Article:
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Journal Article

How comets work: nucleus erosion versus dehydration


Güttler,  Carsten
Department Planets and Comets, Max Planck Institute for Solar System Research, Max Planck Society;

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Fulle, M., Blum, J., Rotundi, A., Gundlach, B., Güttler, C., & Zakharov, V. (2020). How comets work: nucleus erosion versus dehydration. Monthly Notices of the Royal Astronomical Society, 493(3), 4039-4044. doi:10.1093/mnras/staa508.

Cite as: https://hdl.handle.net/21.11116/0000-0006-F51A-9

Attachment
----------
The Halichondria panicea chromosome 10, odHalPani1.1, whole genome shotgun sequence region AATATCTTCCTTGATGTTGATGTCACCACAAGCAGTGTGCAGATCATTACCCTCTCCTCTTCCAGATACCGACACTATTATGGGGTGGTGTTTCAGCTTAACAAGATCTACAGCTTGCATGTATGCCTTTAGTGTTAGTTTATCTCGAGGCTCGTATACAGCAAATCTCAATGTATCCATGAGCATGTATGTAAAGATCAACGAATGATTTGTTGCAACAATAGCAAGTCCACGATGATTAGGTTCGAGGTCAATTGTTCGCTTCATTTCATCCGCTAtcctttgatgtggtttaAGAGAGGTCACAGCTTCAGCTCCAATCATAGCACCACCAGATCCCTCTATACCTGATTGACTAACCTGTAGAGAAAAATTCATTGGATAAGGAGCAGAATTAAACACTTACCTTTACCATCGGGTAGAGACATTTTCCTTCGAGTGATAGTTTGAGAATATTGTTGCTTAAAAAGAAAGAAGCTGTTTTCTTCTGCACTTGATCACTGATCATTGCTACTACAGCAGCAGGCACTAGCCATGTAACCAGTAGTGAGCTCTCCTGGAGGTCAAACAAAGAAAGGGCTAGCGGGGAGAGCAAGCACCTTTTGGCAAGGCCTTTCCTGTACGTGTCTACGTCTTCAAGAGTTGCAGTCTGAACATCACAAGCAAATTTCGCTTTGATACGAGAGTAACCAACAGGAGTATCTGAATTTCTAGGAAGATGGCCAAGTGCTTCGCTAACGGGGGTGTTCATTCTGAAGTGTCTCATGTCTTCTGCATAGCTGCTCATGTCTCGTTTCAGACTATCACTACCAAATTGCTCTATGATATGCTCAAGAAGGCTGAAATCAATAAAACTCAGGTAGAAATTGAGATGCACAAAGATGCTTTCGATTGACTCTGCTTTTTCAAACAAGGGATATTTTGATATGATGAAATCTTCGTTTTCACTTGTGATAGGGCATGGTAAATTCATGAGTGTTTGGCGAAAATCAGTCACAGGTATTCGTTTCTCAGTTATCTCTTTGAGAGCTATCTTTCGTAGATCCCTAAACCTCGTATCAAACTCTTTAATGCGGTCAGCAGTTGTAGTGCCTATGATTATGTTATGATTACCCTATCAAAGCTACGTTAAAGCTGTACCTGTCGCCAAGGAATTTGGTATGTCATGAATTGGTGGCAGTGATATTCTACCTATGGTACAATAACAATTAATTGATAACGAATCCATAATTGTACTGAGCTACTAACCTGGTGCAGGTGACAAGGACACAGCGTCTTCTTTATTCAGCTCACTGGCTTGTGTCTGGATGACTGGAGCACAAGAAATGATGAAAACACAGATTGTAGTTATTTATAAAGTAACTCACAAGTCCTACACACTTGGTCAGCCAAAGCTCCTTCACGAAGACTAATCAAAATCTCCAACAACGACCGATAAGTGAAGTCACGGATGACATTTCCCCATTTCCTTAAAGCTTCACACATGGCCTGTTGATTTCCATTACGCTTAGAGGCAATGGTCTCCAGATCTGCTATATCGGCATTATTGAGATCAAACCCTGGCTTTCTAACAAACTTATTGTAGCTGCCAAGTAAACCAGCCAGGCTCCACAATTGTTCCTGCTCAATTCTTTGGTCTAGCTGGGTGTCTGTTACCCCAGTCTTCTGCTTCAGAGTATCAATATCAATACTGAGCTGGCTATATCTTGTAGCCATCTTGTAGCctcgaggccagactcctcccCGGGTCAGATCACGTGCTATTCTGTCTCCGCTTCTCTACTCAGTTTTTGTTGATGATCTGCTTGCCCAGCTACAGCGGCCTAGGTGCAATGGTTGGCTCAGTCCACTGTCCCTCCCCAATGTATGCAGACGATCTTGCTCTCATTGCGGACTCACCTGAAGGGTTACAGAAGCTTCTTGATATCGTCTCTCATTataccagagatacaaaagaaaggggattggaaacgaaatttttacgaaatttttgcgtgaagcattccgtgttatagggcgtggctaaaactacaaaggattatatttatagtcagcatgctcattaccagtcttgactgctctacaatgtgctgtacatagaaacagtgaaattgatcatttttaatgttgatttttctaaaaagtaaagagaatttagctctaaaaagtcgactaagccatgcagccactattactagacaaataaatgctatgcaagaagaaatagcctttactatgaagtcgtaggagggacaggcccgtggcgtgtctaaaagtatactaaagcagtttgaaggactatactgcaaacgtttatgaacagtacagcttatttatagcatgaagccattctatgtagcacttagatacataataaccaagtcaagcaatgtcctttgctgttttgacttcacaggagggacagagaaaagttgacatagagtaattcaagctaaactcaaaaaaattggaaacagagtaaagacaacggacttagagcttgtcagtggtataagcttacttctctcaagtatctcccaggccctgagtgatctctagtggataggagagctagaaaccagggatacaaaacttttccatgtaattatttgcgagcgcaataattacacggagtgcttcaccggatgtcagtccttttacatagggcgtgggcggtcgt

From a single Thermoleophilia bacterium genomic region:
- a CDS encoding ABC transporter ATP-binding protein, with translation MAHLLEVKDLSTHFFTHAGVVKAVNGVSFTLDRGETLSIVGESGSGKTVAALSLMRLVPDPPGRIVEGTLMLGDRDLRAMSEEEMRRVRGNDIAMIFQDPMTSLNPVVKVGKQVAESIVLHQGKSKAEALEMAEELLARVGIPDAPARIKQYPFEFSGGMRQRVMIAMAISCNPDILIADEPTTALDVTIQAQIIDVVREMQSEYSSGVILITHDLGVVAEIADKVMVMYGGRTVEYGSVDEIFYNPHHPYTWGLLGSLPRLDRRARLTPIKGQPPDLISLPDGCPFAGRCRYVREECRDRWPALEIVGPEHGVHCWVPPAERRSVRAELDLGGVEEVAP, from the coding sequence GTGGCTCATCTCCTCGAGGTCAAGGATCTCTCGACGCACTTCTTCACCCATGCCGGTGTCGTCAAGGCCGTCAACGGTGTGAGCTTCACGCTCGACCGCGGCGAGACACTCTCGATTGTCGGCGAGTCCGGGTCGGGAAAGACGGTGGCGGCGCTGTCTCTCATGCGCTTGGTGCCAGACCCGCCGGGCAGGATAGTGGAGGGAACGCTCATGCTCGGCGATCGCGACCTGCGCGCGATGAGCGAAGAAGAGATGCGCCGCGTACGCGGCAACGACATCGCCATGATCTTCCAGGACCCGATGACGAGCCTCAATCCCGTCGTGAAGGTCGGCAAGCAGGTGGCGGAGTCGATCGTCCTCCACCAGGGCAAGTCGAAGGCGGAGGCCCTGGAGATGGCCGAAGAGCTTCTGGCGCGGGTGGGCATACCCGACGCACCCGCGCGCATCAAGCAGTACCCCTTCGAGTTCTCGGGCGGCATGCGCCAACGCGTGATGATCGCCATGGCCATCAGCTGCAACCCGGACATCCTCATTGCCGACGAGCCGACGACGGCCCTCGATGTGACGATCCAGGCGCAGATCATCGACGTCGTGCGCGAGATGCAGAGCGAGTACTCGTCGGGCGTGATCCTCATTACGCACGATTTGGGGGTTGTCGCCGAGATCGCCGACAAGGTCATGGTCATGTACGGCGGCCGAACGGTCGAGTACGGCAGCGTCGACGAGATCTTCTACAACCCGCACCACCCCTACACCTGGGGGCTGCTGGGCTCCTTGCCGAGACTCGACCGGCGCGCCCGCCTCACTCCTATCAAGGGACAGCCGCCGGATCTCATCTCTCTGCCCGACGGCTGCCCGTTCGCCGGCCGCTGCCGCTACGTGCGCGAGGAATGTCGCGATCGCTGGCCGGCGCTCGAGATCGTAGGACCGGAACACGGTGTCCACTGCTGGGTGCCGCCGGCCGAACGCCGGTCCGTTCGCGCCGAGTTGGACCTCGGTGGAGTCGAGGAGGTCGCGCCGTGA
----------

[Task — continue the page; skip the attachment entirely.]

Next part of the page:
We develop an activity model based on ice sublimation and gas diffusion inside cm-sized pebbles making-up a cometary nucleus. Our model explains cometary activity assuming no free parameters and fixing the nucleus surface temperature Ts, its gradient below the nucleus surface at thermal equilibrium, the pressure inside the porous pebbles, and the gas flux from them. We find that (i) the nucleus erosion rate and water vapour flux are independent of the nucleus refractory-to-ice ratio, which affects the dehydration rate only; (ii) water-driven dust ejection occurs in thermal quasi-equilibrium at Ts > 205 K; (iii) the smallest and largest ejected dust sizes depend on the nucleus surface temperature and its gradient at depths of few cm; and (iv) the water-driven nucleus erosion rate is independent of the water vapour flux. Regarding comet 67P/Churyumov–Gerasimenko, we find that (i) during the northern and southern polar summers, the nucleus active areas are ≈5 km2; (ii) >95 per cent of the southern pristine nucleus has a refractory-to-water-ice mass ratio >5; and (iii) the different temperature dependences of the dehydration and erosion rates explain the seasonal cycle: at perihelion, dm-sized chunks ejected by the sublimation of CO2 ices are rapidly enveloped by an insulating crust, preserving most water ice up to their fallout on the northern dust deposits; the inbound water-driven activity at low temperatures triggers a complete erosion of the fallout if its water-ice mass fraction is >0.1 per cent.